June 15 talk is Cancelled
The Cassini-Huygens Mission to Saturn talk originally scheduled for June 15, 2017 has been cancelled. We hope to reschedule at a later date.
The international Cassini-Huygens spacecraft was launched on October 15, 1997 and had a marathon 13-year 2-billion mile journey to the distant planet Saturn. The 23-foot tall, 14-foot wide, 6-ton spacecraft is the largest most sophisticated outer planet spacecraft ever built, and is in its thirteenth year of operation in orbit around the planet Saturn. Cassini-Huygens has been returning extraordinary data about the entire Saturn system: the spectacular rings; the numerous icy satellites with a variety of unique surface features; the giant planet itself; a huge magnetosphere teeming with particles that interact with the rings and moons; and the intriguing moon Titan, which is slightly larger than the planet Mercury, and whose hazy atmosphere is denser than that of Earth. This talk will be a quick overview of the Cassini-Huygens Mission to Saturn, with a summary of the top science returns of its first 13 years in orbit, but really focus on an exciting preview of the upcoming end of mission on September 15, 2017.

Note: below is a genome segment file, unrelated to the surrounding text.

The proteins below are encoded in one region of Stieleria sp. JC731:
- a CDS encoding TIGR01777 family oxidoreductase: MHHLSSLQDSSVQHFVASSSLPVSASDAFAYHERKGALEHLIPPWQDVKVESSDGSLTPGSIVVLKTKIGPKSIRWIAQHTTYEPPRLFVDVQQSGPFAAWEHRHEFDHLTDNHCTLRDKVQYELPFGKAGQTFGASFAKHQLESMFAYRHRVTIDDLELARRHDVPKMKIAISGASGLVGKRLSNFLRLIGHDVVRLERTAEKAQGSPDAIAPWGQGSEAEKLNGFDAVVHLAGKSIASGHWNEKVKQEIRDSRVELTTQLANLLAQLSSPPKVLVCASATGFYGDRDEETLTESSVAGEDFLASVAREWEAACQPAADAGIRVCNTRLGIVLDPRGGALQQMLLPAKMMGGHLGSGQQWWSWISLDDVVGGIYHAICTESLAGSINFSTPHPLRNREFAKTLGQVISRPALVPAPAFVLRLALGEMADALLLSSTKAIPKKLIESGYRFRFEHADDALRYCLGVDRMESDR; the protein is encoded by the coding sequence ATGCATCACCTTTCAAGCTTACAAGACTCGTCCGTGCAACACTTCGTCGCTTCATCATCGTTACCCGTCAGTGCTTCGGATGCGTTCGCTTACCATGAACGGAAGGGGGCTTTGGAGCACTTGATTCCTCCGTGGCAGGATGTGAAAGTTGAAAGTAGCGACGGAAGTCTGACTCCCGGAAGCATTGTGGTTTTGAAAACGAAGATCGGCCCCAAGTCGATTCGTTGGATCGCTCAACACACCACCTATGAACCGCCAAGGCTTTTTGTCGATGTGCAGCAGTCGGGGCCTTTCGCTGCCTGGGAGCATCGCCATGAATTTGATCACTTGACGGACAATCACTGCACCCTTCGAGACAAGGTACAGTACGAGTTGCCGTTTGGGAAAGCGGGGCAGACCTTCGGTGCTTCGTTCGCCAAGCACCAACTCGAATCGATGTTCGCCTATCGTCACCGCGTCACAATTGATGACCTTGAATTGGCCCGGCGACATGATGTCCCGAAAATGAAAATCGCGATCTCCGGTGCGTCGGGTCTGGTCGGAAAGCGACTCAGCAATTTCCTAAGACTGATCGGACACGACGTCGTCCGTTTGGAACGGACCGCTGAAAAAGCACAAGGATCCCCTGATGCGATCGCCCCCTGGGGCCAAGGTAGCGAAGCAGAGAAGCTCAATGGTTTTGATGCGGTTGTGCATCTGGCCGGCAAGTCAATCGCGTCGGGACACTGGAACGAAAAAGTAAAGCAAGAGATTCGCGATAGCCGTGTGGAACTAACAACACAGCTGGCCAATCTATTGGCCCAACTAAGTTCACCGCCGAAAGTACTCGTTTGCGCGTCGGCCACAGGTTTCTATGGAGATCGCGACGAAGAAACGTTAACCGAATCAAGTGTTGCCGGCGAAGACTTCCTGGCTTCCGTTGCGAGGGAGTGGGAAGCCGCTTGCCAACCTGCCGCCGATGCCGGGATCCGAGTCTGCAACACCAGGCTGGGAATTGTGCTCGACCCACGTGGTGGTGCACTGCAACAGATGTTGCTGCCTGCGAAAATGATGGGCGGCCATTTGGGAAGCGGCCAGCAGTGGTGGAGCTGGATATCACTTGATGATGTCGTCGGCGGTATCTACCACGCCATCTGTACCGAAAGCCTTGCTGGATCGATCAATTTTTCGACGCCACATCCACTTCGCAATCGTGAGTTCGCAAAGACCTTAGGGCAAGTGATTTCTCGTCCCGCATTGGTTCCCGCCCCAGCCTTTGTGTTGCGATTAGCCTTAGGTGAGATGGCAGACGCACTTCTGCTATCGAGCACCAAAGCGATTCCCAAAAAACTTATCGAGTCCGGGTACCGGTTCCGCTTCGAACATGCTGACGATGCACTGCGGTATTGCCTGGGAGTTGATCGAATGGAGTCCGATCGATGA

About the Speaker
Trina Ray is a senior science systems engineer at NASA’s Jet Propulsion Laboratory. Her first and still favorite experience was working on the Voyager Neptune Encounter in August of 1989. As the co-chair of Titan Orbiter Science Team (TOST), she coordinates all the Titan science opportunities for the Cassini Mission. She is also the Deputy Science Planning and Sequencing Manager for Cassini, which is the group of folks that integrate, implement, and execute the activity plans for all the instruments on Cassini. NASA’s newest flagship mission, a mission to explore Jupiter’s icy moon Europa in the late 2020’s, has hired her as an Investigation Scientist for the ice penetrating radar instrument. Ray received her Bachelor’s degree in Physics from California State University, Northridge, and her master’s degree in Astronomy from San Diego State University, where her research specialty was Planetary Nebulae. Ray has received numerous awards, including a NASA medal for Exceptional Service and is an active public speaker for NASA and JPL.